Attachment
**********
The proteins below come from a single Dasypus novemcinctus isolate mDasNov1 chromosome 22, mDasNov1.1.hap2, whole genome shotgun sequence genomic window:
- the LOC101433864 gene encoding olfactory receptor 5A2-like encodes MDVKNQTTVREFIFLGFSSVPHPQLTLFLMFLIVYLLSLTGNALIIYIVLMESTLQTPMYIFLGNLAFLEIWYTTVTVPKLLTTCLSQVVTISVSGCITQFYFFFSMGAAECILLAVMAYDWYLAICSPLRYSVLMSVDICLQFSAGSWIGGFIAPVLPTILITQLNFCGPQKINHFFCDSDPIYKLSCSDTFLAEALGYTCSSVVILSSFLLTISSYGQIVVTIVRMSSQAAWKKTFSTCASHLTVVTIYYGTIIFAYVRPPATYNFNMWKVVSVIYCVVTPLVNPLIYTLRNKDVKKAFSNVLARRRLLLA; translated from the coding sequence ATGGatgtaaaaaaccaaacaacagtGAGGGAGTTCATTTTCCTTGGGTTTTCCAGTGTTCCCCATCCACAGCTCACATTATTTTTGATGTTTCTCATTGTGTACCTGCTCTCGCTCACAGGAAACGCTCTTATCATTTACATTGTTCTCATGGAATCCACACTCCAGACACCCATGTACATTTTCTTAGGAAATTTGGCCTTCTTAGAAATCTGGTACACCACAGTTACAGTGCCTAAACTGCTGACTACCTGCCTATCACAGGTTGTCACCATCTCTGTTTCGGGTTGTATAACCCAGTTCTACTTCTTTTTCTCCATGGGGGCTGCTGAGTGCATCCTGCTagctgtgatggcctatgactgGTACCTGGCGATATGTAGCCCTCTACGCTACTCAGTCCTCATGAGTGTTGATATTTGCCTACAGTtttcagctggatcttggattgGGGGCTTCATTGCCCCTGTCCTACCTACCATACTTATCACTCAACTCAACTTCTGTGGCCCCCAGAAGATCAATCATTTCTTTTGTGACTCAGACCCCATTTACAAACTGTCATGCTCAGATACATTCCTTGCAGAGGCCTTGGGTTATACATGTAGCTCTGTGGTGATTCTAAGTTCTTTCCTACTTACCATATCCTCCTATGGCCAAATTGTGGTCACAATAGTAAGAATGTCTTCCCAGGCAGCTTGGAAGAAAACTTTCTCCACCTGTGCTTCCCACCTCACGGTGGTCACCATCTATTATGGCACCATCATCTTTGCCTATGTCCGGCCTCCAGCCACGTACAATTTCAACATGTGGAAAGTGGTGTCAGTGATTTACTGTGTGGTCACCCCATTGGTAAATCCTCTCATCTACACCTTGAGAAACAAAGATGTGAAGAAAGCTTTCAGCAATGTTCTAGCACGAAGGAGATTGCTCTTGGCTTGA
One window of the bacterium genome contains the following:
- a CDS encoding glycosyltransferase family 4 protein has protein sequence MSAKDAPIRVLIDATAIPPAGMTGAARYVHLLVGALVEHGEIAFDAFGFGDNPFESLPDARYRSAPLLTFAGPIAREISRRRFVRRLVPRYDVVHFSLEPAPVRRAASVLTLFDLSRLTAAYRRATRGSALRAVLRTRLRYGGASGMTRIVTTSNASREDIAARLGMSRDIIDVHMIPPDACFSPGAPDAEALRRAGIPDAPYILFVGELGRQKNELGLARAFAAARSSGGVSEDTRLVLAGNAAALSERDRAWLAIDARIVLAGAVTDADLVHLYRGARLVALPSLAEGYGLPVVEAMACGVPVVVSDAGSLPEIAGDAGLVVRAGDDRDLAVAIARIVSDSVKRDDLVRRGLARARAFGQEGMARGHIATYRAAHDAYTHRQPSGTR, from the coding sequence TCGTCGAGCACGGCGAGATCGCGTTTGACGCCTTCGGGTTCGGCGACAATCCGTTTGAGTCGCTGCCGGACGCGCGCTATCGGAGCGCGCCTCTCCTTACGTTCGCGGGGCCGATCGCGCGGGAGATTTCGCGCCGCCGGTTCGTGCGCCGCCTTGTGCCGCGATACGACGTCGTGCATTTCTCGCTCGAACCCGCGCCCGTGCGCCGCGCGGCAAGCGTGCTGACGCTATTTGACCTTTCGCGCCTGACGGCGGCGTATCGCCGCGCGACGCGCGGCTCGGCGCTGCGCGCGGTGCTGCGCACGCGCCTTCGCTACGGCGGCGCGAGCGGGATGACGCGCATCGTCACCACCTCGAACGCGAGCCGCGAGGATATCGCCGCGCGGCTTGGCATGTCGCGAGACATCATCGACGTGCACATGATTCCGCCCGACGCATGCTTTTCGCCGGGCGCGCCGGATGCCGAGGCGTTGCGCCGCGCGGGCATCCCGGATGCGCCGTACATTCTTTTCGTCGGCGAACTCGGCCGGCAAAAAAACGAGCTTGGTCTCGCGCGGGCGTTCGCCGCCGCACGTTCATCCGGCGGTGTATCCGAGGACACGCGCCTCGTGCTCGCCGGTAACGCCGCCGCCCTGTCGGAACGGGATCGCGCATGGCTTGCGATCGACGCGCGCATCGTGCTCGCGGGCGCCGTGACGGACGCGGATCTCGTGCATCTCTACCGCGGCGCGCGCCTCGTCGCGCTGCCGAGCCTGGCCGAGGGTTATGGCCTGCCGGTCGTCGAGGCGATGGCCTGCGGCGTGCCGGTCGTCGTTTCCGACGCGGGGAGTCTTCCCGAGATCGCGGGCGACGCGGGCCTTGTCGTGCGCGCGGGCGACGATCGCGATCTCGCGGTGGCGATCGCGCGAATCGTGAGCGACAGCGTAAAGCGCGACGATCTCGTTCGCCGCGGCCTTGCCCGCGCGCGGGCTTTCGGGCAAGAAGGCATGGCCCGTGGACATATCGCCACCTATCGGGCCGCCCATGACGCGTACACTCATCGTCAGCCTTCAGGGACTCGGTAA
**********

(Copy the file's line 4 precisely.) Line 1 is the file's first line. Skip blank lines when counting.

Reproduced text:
- a CDS encoding glycosyltransferase family 4 protein has protein sequence MSAKDAPIRVLIDATAIPPAGMTGAARYVHLLVGALVEHGEIAFDAFGFGDNPFESLPDARYRSAPLLTFAGPIAREISRRRFVRRLVPRYDVVHFSLEPAPVRRAASVLTLFDLSRLTAAYRRATRGSALRAVLRTRLRYGGASGMTRIVTTSNASREDIAARLGMSRDIIDVHMIPPDACFSPGAPDAEALRRAGIPDAPYILFVGELGRQKNELGLARAFAAARSSGGVSEDTRLVLAGNAAALSERDRAWLAIDARIVLAGAVTDADLVHLYRGARLVALPSLAEGYGLPVVEAMACGVPVVVSDAGSLPEIAGDAGLVVRAGDDRDLAVAIARIVSDSVKRDDLVRRGLARARAFGQEGMARGHIATYRAAHDAYTHRQPSGTR, from the coding sequence TCGTCGAGCACGGCGAGATCGCGTTTGACGCCTTCGGGTTCGGCGACAATCCGTTTGAGTCGCTGCCGGACGCGCGCTATCGGAGCGCGCCTCTCCTTACGTTCGCGGGGCCGATCGCGCGGGAGATTTCGCGCCGCCGGTTCGTGCGCCGCCTTGTGCCGCGATACGACGTCGTGCATTTCTCGCTCGAACCCGCGCCCGTGCGCCGCGCGGCAAGCGTGCTGACGCTATTTGACCTTTCGCGCCTGACGGCGGCGTATCGCCGCGCGACGCGCGGCTCGGCGCTGCGCGCGGTGCTGCGCACGCGCCTTCGCTACGGCGGCGCGAGCGGGATGACGCGCATCGTCACCACCTCGAACGCGAGCCGCGAGGATATCGCCGCGCGGCTTGGCATGTCGCGAGACATCATCGACGTGCACATGATTCCGCCCGACGCATGCTTTTCGCCGGGCGCGCCGGATGCCGAGGCGTTGCGCCGCGCGGGCATCCCGGATGCGCCGTACATTCTTTTCGTCGGCGAACTCGGCCGGCAAAAAAACGAGCTTGGTCTCGCGCGGGCGTTCGCCGCCGCACGTTCATCCGGCGGTGTATCCGAGGACACGCGCCTCGTGCTCGCCGGTAACGCCGCCGCCCTGTCGGAACGGGATCGCGCATGGCTTGCGATCGACGCGCGCATCGTGCTCGCGGGCGCCGTGACGGACGCGGATCTCGTGCATCTCTACCGCGGCGCGCGCCTCGTCGCGCTGCCGAGCCTGGCCGAGGGTTATGGCCTGCCGGTCGTCGAGGCGATGGCCTGCGGCGTGCCGGTCGTCGTTTCCGACGCGGGGAGTCTTCCCGAGATCGCGGGCGACGCGGGCCTTGTCGTGCGCGCGGGCGACGATCGCGATCTCGCGGTGGCGATCGCGCGAATCGTGAGCGACAGCGTAAAGCGCGACGATCTCGTTCGCCGCGGCCTTGCCCGCGCGCGGGCTTTCGGGCAAGAAGGCATGGCCCGTGGACATATCGCCACCTATCGGGCCGCCCATGACGCGTACACTCATCGTCAGCCTTCAGGGACTCGGTAA